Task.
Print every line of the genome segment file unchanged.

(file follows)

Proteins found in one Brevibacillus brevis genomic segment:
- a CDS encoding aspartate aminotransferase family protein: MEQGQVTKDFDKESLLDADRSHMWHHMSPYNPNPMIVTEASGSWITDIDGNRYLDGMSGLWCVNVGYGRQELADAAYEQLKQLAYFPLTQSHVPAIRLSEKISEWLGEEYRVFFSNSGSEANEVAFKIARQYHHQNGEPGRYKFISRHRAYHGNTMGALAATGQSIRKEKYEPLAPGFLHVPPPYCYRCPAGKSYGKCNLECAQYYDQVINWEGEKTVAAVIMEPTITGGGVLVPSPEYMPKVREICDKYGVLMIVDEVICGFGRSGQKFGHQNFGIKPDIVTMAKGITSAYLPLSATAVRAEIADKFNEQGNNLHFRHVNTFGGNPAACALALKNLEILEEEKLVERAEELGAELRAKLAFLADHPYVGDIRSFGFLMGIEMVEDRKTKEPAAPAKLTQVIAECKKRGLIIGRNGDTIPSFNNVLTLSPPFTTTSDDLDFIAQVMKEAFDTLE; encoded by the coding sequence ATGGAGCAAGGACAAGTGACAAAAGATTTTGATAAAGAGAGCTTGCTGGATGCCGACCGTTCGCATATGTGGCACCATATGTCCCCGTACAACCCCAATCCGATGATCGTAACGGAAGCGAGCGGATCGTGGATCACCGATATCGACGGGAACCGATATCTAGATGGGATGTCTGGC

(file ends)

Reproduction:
Proteins found in one Brevibacillus brevis genomic segment:
- a CDS encoding aspartate aminotransferase family protein: MEQGQVTKDFDKESLLDADRSHMWHHMSPYNPNPMIVTEASGSWITDIDGNRYLDGMSGLWCVNVGYGRQELADAAYEQLKQLAYFPLTQSHVPAIRLSEKISEWLGEEYRVFFSNSGSEANEVAFKIARQYHHQNGEPGRYKFISRHRAYHGNTMGALAATGQSIRKEKYEPLAPGFLHVPPPYCYRCPAGKSYGKCNLECAQYYDQVINWEGEKTVAAVIMEPTITGGGVLVPSPEYMPKVREICDKYGVLMIVDEVICGFGRSGQKFGHQNFGIKPDIVTMAKGITSAYLPLSATAVRAEIADKFNEQGNNLHFRHVNTFGGNPAACALALKNLEILEEEKLVERAEELGAELRAKLAFLADHPYVGDIRSFGFLMGIEMVEDRKTKEPAAPAKLTQVIAECKKRGLIIGRNGDTIPSFNNVLTLSPPFTTTSDDLDFIAQVMKEAFDTLE; encoded by the coding sequence ATGGAGCAAGGACAAGTGACAAAAGATTTTGATAAAGAGAGCTTGCTGGATGCCGACCGTTCGCATATGTGGCACCATATGTCCCCGTACAACCCCAATCCGATGATCGTAACGGAAGCGAGCGGATCGTGGATCACCGATATCGACGGGAACCGATATCTAGATGGGATGTCTGGC